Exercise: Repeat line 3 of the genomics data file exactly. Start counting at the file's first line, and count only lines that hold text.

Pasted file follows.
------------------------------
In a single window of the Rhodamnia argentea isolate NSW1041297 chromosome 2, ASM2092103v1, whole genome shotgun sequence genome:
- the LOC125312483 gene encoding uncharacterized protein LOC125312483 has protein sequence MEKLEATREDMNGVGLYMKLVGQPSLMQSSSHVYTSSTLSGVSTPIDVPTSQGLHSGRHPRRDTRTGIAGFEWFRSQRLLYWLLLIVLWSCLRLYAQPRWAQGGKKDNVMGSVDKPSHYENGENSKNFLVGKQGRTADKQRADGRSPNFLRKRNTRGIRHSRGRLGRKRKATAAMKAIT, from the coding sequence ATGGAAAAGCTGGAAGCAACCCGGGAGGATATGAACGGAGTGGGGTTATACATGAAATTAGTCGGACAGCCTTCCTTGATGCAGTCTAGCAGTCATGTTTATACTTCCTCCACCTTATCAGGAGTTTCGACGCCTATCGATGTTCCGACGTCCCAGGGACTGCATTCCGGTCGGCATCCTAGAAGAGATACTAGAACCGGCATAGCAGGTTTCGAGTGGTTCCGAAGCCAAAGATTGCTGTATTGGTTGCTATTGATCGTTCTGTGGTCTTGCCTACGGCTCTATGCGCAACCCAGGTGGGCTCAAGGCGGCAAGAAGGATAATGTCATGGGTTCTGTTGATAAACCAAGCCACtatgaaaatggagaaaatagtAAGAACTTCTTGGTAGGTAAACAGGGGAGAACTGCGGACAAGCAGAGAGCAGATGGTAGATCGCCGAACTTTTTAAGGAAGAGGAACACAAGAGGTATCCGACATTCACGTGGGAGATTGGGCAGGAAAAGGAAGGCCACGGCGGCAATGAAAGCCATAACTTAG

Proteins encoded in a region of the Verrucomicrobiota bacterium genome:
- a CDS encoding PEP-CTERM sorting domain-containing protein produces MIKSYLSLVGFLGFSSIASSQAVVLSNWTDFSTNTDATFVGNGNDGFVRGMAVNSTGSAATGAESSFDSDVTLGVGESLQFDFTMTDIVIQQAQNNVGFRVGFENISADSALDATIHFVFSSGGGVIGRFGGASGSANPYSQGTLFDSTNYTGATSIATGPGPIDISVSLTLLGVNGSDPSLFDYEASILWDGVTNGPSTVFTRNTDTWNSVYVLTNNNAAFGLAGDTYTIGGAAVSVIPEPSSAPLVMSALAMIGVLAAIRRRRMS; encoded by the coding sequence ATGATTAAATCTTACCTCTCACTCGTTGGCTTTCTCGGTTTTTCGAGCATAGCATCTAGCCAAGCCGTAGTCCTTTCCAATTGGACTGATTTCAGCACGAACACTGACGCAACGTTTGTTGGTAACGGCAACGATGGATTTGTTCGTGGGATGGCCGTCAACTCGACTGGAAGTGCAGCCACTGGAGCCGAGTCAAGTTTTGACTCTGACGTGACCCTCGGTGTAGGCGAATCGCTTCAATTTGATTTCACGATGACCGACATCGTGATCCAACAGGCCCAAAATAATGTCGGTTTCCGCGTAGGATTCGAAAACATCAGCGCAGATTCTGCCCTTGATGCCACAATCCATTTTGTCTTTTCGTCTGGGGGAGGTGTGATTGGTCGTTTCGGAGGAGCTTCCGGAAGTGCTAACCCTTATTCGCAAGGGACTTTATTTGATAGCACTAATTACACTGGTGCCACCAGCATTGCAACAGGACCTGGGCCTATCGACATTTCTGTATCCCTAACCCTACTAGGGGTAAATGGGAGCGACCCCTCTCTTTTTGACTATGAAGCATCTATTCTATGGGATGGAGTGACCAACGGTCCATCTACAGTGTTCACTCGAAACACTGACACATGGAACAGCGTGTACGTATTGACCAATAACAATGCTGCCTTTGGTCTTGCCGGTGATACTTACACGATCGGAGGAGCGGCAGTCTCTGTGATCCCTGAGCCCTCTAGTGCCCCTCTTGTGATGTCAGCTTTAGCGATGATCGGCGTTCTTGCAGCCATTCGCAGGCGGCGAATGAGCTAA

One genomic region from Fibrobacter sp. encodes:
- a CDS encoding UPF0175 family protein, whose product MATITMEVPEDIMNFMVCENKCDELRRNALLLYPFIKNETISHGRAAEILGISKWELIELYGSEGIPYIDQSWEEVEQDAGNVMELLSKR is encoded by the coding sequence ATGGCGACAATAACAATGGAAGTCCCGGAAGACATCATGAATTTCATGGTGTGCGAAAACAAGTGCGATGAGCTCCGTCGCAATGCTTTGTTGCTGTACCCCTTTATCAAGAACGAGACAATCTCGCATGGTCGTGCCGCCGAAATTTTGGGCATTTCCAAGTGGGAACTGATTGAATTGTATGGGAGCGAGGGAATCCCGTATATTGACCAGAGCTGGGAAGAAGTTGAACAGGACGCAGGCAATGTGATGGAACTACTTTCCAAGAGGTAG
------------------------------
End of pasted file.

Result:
Proteins encoded in a region of the Verrucomicrobiota bacterium genome: